Information about Journalism’s previous summer seminars can be viewed at Borderland, the course’s website. Information about Journalism’s 2019 offerings will be available in Fall 2018.
The Humanities Council invites you to join the Ferris Seminars in Journalism this summer for a challenging, innovative course in which students become eyewitnesses to history. Combining classroom work with field reporting, this seminar places students on the front lines of the news in Greece, where they will learn and employ the critical thinking skills and best practices used by the world’s most accomplished international correspondents.
JRN 465 / HLS 465: Reporting on the Front Lines of History in Greece (SA)
Athens, Greece: June 9–July 13, 2018
Application Deadline: March 12, 2018
About the Seminar
Notebooks in hand, students will spend five weeks in Athens and in and around refugee-related sites on the mainland and Greek islands, learning what it takes to cover chaotic world events–in this case, an unprecedented surge of refugees into a country already reeling from a financial crisis. While producing articles, videos, and photo stories under the guidance of Joe Stephens, Ferris Professor of Journalism in Residence and a veteran investigative reporter for The Washington Post, students will build confidence operating on the ground and gain deep insight into current events.
Students will participate in guided outings to sites such as the port of Piraeus, the Central Market, Omonoia and Victoria Squares, various refugee camps, and other areas. Trips to cultural sites may include the Benaki Museum, the Parthenon, and the Ancient Agora. Guest speakers–renowned journalists and historians–will discuss histories of migration, exile, displacement, and diaspora in the region. Weekend excursions will be included.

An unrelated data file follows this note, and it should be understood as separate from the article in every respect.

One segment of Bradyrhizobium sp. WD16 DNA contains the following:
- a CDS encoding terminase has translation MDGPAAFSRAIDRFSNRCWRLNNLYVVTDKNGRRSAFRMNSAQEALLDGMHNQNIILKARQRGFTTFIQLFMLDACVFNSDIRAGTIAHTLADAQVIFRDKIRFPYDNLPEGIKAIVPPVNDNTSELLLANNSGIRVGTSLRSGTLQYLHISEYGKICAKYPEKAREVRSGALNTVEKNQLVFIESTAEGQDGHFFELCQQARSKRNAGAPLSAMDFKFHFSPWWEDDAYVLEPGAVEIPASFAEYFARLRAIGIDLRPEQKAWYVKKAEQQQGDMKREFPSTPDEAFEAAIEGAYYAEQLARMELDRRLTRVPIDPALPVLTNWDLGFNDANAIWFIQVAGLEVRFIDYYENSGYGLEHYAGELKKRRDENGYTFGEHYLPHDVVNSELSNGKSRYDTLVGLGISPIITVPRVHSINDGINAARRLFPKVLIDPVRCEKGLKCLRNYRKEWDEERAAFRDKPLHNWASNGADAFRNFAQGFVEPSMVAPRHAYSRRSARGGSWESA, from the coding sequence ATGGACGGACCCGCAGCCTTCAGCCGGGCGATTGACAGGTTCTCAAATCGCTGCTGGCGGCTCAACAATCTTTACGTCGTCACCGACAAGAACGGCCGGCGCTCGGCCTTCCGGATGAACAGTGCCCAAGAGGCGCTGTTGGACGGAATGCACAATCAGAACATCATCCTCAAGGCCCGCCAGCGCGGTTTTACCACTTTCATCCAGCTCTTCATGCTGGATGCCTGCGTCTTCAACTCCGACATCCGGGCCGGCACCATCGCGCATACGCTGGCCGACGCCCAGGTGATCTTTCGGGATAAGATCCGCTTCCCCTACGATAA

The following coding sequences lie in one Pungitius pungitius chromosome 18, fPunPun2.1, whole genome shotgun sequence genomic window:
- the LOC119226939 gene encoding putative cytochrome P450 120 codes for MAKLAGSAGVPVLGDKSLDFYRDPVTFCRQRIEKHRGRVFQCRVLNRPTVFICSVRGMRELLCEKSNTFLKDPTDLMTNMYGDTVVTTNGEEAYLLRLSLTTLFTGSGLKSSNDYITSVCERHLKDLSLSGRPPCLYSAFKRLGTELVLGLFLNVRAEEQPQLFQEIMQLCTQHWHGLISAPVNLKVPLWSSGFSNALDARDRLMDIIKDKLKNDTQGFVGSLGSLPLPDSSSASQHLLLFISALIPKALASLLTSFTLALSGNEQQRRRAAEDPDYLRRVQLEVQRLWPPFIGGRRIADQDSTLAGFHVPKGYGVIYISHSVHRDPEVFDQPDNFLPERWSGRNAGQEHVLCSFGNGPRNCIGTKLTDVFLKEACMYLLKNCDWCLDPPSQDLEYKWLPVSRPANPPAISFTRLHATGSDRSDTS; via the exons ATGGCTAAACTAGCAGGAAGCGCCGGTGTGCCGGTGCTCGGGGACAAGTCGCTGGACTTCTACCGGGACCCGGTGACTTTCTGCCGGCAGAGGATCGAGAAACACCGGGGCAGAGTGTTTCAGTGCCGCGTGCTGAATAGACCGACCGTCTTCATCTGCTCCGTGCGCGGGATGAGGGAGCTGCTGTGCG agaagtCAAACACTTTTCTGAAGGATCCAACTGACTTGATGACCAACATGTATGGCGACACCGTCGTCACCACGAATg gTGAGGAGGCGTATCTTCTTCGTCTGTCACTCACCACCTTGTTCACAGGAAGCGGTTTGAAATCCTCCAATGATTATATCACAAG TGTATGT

This course will be the third summer seminar in Greece offered by Journalism. The students in JRN 465 / HLS 465 last year not only reported news, but also made news as the only journalists near the scene when a riot broke out in a refugee camp on Lesbos. The students’ reporting was featured in multiple global news outlets, and their story was featured in the international edition of The New York Times and in Princeton Alumni Weekly. More of the work produced by students in last year’s seminar can be found on their course blog, Borderland.
About the Instructor
Joe Stephens, Ferris Professor of Journalism in Residence, is a veteran investigative reporter for The Washington Post who has reported and conducted journalism training in the U.S., Europe, Africa, Asia, and Latin America. Stephens is the recipient of many journalism honors, including three George Polk Memorial Awards. He also is a three-time finalist for the Pulitzer Prize.
The application for this seminar is available on GPS. Selected applicants will have to interview. Enrollment is by permission only. Preference will be given to students who have taken Journalism or Hellenic Studies courses at Princeton or who have demonstrated journalism experience. Not open to seniors or graduate students.
View this course on the Registrar’s website
Costs and Financial Aid
The Program Fee (tuition, lodging, and group travel and excursions within Greece) and other costs associated with this course will be covered by the Ferris Fund for Journalism in the Humanities Council and by the Paul Sarbanes ’54 Fund for Hellenism and Public Service in the Seeger Center for Hellenic Studies. Successful applicants will be awarded financial aid–$4,250 for round-trip airfare and airport transportation, meals, books and required immunizations, and personal expenses–through the Student Activities Funding Engine (SAFE).
This course is co-sponsored by the Humanities Council, which is home to the Ferris Seminars in Journalism, and by the Seeger Center for Hellenic Studies, with the support of the Paul Sarbanes ’54 Fund for Hellenism and Public Service.
With questions or for more information about the course, contact Margo Bresnen, Journalism Program Manager, at firstname.lastname@example.org.